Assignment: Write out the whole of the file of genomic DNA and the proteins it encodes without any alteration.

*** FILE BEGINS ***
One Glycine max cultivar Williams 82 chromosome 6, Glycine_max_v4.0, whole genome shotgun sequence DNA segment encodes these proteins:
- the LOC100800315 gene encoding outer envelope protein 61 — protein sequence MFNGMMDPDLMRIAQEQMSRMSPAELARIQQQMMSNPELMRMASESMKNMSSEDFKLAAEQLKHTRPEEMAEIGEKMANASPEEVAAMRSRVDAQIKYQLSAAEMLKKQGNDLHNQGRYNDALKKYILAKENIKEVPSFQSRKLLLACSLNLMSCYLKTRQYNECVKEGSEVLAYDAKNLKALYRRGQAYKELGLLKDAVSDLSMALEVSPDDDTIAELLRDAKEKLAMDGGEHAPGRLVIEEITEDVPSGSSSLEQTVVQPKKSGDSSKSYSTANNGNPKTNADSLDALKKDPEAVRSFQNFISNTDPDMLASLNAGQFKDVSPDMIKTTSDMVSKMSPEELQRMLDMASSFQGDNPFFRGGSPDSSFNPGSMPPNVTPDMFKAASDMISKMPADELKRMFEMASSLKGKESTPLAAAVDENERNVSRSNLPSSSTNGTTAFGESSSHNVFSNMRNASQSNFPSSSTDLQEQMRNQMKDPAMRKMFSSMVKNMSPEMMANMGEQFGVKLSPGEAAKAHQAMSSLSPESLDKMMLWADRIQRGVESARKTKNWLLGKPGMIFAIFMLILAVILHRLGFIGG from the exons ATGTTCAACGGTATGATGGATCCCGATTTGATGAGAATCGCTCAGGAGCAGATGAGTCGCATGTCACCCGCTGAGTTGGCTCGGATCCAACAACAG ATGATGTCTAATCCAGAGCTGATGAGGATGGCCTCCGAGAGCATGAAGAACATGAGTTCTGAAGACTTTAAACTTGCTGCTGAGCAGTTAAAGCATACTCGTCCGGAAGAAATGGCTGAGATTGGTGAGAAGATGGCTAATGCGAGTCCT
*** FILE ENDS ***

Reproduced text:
One Glycine max cultivar Williams 82 chromosome 6, Glycine_max_v4.0, whole genome shotgun sequence DNA segment encodes these proteins:
- the LOC100800315 gene encoding outer envelope protein 61 — protein sequence MFNGMMDPDLMRIAQEQMSRMSPAELARIQQQMMSNPELMRMASESMKNMSSEDFKLAAEQLKHTRPEEMAEIGEKMANASPEEVAAMRSRVDAQIKYQLSAAEMLKKQGNDLHNQGRYNDALKKYILAKENIKEVPSFQSRKLLLACSLNLMSCYLKTRQYNECVKEGSEVLAYDAKNLKALYRRGQAYKELGLLKDAVSDLSMALEVSPDDDTIAELLRDAKEKLAMDGGEHAPGRLVIEEITEDVPSGSSSLEQTVVQPKKSGDSSKSYSTANNGNPKTNADSLDALKKDPEAVRSFQNFISNTDPDMLASLNAGQFKDVSPDMIKTTSDMVSKMSPEELQRMLDMASSFQGDNPFFRGGSPDSSFNPGSMPPNVTPDMFKAASDMISKMPADELKRMFEMASSLKGKESTPLAAAVDENERNVSRSNLPSSSTNGTTAFGESSSHNVFSNMRNASQSNFPSSSTDLQEQMRNQMKDPAMRKMFSSMVKNMSPEMMANMGEQFGVKLSPGEAAKAHQAMSSLSPESLDKMMLWADRIQRGVESARKTKNWLLGKPGMIFAIFMLILAVILHRLGFIGG from the exons ATGTTCAACGGTATGATGGATCCCGATTTGATGAGAATCGCTCAGGAGCAGATGAGTCGCATGTCACCCGCTGAGTTGGCTCGGATCCAACAACAG ATGATGTCTAATCCAGAGCTGATGAGGATGGCCTCCGAGAGCATGAAGAACATGAGTTCTGAAGACTTTAAACTTGCTGCTGAGCAGTTAAAGCATACTCGTCCGGAAGAAATGGCTGAGATTGGTGAGAAGATGGCTAATGCGAGTCCT